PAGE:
None of them. It means "him", "her" or "it". It is the dative singular male, female and neuter of the pronoun is/ea/id. The sentence literally means "What is the name on/for him/her/it?"
Thanks for answering. So can this sentence be also translated as "What is her name ?" ?
But in Latin you don't possess your name, you use the dative of advantage. There should be two translation choices- his or her- to make it idiomatic English. :)
Because latin has free word order within clauses and this will be problematic as long as this course is in beta.
Why we use in this sentence the demonstrative pronoun : is/ea/id, at dative case, instead of possessive pronoun : suus,sua,suum , like this: ''Quid est suum nomen?''
I believe this is a form of possessive dativ (assuming that this is the right name in english...). Basically, with this form you would say for instance: “To the consul is great courage” instead of “ The consul has great courage”. Translated that would be: “Magna virtus est consuli” as opposed to “Consul habet magnam virtutem”.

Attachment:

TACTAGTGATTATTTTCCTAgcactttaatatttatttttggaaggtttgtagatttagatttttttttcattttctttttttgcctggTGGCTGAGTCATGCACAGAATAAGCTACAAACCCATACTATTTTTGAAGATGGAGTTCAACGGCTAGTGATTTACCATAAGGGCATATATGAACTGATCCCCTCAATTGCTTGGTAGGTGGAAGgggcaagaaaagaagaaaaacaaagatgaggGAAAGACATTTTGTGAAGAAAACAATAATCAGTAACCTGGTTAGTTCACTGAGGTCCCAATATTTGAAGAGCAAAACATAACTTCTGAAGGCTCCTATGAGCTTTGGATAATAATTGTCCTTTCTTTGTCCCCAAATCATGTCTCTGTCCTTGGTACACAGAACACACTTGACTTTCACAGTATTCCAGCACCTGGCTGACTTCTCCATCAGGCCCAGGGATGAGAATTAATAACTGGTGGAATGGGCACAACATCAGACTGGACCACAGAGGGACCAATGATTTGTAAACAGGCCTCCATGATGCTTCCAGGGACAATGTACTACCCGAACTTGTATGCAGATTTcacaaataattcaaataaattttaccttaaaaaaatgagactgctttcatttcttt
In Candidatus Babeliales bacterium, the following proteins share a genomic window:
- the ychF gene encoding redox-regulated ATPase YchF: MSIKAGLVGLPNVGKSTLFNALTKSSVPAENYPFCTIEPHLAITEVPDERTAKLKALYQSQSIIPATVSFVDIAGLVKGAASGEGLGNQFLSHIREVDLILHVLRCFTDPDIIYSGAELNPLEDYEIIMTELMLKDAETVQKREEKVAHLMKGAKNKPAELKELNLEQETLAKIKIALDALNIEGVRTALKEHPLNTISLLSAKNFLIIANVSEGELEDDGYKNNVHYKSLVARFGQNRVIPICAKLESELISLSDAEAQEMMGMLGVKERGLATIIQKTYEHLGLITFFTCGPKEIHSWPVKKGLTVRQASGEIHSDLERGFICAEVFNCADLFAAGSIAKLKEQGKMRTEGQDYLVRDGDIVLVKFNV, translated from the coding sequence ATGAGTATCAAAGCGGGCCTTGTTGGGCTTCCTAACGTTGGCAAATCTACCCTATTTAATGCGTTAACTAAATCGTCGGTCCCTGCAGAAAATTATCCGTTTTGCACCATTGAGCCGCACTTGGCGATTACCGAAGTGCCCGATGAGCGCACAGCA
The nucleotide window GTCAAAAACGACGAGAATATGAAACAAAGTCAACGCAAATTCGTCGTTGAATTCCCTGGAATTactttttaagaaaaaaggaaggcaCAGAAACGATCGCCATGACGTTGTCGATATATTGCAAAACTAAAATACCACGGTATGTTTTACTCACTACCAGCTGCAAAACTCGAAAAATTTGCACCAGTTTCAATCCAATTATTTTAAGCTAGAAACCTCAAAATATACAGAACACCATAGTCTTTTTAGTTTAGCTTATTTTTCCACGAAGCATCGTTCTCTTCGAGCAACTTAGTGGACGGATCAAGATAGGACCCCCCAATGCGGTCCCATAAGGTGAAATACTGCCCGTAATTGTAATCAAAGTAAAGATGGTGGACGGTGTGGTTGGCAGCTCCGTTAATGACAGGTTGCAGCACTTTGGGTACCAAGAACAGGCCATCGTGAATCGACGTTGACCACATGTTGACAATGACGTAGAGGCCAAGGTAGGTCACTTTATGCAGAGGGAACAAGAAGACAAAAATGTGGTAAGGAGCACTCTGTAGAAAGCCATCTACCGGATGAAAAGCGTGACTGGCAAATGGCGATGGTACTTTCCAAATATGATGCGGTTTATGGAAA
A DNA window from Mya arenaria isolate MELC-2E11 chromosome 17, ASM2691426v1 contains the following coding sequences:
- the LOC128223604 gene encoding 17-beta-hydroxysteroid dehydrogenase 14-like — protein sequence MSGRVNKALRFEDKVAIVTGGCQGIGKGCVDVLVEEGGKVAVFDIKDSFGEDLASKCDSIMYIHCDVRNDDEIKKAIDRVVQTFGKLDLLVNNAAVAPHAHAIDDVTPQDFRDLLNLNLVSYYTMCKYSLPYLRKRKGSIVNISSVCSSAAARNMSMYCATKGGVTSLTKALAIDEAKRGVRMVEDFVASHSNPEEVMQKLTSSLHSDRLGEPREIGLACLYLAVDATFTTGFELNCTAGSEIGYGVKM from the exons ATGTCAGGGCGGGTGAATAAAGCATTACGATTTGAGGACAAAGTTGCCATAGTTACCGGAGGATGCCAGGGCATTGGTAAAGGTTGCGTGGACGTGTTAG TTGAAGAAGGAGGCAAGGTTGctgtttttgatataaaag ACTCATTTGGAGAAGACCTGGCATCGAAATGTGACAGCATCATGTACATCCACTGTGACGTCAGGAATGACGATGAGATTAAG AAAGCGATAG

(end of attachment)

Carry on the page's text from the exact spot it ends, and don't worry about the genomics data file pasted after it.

However, I also believe that in this case “Quid est nominem suum?” should be grammatically correct.
Edit: corrected consuli.
I also thought of the possessive dative but I am surprised that it would be used over the genitive in this sentence. I would have used it where I want to express I have.
Dative of ''consul'' is ''consuli'' ''Consulis'' is genitive And the ''ad litteram'' translation of this sentence should be : '' She has the name ... '' ?
True about the first point! Thanks! I have corrected it in my previous post.
Concerning the second part of your post, that possessive dative is the only thing which came to my mind, so yes: the ad litteram translation would be “what is the name to him/her/it?” as far as I can see... Then again,I might be wrong...